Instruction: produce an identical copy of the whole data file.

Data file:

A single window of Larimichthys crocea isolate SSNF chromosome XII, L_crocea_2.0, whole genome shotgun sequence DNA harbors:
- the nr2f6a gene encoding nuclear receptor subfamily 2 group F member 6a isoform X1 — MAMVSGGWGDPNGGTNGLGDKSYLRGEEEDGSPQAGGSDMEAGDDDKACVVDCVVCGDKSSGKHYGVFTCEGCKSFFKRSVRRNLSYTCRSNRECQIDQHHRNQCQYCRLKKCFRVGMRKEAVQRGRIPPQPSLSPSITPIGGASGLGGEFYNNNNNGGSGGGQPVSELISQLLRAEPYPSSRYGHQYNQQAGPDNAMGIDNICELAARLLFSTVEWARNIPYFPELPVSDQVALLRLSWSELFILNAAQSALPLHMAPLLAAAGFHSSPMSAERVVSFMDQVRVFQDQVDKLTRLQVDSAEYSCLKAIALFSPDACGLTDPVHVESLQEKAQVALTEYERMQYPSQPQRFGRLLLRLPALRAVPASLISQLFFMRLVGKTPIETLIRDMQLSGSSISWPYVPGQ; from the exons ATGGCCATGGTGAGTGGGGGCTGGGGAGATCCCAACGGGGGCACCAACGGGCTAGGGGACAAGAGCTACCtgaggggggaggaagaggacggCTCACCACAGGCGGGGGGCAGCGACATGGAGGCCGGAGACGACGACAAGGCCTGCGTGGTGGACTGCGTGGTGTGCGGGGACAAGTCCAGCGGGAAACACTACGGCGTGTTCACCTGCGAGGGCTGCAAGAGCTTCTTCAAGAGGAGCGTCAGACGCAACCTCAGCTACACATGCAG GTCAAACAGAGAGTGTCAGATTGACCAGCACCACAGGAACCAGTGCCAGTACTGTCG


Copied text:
A single window of Larimichthys crocea isolate SSNF chromosome XII, L_crocea_2.0, whole genome shotgun sequence DNA harbors:
- the nr2f6a gene encoding nuclear receptor subfamily 2 group F member 6a isoform X1 — MAMVSGGWGDPNGGTNGLGDKSYLRGEEEDGSPQAGGSDMEAGDDDKACVVDCVVCGDKSSGKHYGVFTCEGCKSFFKRSVRRNLSYTCRSNRECQIDQHHRNQCQYCRLKKCFRVGMRKEAVQRGRIPPQPSLSPSITPIGGASGLGGEFYNNNNNGGSGGGQPVSELISQLLRAEPYPSSRYGHQYNQQAGPDNAMGIDNICELAARLLFSTVEWARNIPYFPELPVSDQVALLRLSWSELFILNAAQSALPLHMAPLLAAAGFHSSPMSAERVVSFMDQVRVFQDQVDKLTRLQVDSAEYSCLKAIALFSPDACGLTDPVHVESLQEKAQVALTEYERMQYPSQPQRFGRLLLRLPALRAVPASLISQLFFMRLVGKTPIETLIRDMQLSGSSISWPYVPGQ; from the exons ATGGCCATGGTGAGTGGGGGCTGGGGAGATCCCAACGGGGGCACCAACGGGCTAGGGGACAAGAGCTACCtgaggggggaggaagaggacggCTCACCACAGGCGGGGGGCAGCGACATGGAGGCCGGAGACGACGACAAGGCCTGCGTGGTGGACTGCGTGGTGTGCGGGGACAAGTCCAGCGGGAAACACTACGGCGTGTTCACCTGCGAGGGCTGCAAGAGCTTCTTCAAGAGGAGCGTCAGACGCAACCTCAGCTACACATGCAG GTCAAACAGAGAGTGTCAGATTGACCAGCACCACAGGAACCAGTGCCAGTACTGTCG